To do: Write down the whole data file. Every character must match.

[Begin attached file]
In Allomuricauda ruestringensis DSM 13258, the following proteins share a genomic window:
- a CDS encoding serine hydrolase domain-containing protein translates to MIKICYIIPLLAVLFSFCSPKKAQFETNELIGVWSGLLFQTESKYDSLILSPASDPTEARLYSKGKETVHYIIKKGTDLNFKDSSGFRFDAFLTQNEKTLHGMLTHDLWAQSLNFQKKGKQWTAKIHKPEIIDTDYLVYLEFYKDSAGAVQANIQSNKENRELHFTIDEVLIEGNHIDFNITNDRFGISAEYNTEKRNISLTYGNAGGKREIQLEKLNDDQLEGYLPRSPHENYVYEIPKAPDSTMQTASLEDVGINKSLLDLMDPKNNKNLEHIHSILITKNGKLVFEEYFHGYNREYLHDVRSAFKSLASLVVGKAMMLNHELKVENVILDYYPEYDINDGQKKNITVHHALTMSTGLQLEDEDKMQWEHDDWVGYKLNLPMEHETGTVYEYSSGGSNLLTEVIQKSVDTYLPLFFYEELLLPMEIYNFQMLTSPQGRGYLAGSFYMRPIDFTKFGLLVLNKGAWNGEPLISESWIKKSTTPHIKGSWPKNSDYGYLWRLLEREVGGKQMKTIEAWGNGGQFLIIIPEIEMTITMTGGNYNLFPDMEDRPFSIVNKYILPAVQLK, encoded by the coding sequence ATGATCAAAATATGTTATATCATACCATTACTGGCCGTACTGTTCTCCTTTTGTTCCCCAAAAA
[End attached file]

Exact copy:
In Allomuricauda ruestringensis DSM 13258, the following proteins share a genomic window:
- a CDS encoding serine hydrolase domain-containing protein translates to MIKICYIIPLLAVLFSFCSPKKAQFETNELIGVWSGLLFQTESKYDSLILSPASDPTEARLYSKGKETVHYIIKKGTDLNFKDSSGFRFDAFLTQNEKTLHGMLTHDLWAQSLNFQKKGKQWTAKIHKPEIIDTDYLVYLEFYKDSAGAVQANIQSNKENRELHFTIDEVLIEGNHIDFNITNDRFGISAEYNTEKRNISLTYGNAGGKREIQLEKLNDDQLEGYLPRSPHENYVYEIPKAPDSTMQTASLEDVGINKSLLDLMDPKNNKNLEHIHSILITKNGKLVFEEYFHGYNREYLHDVRSAFKSLASLVVGKAMMLNHELKVENVILDYYPEYDINDGQKKNITVHHALTMSTGLQLEDEDKMQWEHDDWVGYKLNLPMEHETGTVYEYSSGGSNLLTEVIQKSVDTYLPLFFYEELLLPMEIYNFQMLTSPQGRGYLAGSFYMRPIDFTKFGLLVLNKGAWNGEPLISESWIKKSTTPHIKGSWPKNSDYGYLWRLLEREVGGKQMKTIEAWGNGGQFLIIIPEIEMTITMTGGNYNLFPDMEDRPFSIVNKYILPAVQLK, encoded by the coding sequence ATGATCAAAATATGTTATATCATACCATTACTGGCCGTACTGTTCTCCTTTTGTTCCCCAAAAA